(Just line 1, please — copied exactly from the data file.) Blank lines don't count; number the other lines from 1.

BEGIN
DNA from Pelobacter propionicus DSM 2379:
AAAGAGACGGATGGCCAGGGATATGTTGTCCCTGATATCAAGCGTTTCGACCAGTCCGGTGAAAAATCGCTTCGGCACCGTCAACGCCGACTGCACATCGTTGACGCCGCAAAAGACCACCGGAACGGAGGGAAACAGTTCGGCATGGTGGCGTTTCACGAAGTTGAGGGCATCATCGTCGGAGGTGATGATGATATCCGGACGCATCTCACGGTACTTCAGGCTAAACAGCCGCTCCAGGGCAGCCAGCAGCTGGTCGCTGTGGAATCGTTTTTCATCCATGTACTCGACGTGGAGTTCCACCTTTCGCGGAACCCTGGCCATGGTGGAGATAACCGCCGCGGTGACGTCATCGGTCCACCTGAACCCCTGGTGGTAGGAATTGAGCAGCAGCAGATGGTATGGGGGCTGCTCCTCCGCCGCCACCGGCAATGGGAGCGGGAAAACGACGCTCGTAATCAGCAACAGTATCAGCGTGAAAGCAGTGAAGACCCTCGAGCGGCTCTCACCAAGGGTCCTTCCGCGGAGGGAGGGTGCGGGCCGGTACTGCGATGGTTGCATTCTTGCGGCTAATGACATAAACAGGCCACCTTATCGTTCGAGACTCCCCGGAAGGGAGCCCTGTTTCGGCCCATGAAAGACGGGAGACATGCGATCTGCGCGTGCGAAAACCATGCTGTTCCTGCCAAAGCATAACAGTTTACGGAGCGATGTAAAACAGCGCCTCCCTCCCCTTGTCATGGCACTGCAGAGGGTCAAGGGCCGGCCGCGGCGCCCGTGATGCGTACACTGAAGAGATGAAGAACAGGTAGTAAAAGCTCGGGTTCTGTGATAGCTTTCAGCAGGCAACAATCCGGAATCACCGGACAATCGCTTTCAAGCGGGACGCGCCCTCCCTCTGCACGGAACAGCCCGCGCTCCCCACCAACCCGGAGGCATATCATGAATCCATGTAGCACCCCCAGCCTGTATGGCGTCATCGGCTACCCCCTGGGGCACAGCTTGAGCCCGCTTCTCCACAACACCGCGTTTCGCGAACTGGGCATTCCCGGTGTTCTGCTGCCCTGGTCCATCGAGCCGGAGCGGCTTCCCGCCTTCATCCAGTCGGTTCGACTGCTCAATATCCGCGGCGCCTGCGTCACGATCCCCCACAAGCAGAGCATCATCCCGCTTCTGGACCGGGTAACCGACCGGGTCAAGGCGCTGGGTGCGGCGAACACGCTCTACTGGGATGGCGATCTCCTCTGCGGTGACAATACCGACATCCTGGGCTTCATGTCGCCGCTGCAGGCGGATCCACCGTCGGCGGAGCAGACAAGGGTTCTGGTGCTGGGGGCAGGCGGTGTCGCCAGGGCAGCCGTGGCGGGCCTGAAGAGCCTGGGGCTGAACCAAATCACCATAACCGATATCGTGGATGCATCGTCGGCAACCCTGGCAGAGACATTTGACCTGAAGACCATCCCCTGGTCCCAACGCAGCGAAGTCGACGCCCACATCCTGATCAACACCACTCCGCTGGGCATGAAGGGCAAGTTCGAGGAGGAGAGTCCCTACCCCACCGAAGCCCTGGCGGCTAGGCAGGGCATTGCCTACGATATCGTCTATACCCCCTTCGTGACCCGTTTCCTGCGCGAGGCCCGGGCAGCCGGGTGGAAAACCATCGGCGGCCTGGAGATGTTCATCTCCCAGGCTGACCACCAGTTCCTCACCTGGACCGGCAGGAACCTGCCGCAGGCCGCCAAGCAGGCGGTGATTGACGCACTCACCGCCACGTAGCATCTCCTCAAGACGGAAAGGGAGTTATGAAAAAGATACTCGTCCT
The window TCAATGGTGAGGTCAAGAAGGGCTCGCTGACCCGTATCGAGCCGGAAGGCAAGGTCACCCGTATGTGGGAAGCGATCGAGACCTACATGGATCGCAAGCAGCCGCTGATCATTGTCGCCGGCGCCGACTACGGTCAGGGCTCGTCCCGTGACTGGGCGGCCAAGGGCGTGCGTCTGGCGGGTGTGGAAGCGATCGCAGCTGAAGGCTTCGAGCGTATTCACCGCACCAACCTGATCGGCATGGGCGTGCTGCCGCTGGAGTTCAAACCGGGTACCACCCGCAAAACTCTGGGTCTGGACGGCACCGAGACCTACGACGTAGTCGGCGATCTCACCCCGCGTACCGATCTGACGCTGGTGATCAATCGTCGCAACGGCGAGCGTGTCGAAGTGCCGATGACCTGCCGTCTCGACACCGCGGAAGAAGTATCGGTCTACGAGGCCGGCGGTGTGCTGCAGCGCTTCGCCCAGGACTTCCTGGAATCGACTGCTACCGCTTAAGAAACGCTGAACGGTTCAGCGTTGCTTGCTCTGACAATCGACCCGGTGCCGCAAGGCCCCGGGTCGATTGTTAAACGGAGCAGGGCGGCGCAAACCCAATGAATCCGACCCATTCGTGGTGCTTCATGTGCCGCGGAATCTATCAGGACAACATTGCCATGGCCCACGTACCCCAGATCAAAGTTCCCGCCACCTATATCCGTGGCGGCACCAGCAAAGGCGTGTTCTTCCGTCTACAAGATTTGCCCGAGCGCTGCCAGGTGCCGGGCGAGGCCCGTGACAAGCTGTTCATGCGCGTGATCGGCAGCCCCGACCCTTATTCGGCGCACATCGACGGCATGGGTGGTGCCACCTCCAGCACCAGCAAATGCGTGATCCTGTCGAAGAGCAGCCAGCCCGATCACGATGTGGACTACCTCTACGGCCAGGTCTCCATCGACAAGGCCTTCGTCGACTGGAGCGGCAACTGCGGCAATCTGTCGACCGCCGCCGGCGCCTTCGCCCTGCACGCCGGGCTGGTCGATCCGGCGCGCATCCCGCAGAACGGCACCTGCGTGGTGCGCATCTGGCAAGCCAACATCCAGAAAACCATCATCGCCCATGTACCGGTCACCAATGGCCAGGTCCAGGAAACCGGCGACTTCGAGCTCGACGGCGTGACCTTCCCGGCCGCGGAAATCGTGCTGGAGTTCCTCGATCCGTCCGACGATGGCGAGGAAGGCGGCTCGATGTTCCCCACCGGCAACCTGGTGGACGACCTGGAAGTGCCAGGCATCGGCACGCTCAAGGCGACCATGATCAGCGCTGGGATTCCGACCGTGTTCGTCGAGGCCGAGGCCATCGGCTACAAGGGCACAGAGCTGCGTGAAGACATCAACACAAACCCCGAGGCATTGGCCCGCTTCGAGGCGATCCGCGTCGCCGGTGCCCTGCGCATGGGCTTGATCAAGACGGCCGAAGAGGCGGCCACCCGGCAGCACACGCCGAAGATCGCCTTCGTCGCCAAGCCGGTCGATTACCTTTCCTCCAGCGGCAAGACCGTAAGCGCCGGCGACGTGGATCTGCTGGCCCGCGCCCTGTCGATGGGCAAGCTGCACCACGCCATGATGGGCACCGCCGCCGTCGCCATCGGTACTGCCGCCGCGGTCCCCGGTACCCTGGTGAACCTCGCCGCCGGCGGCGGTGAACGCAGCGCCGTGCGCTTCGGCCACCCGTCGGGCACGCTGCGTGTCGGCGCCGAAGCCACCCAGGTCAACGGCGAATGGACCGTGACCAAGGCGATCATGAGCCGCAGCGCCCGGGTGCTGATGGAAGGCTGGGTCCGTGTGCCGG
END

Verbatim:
DNA from Pelobacter propionicus DSM 2379: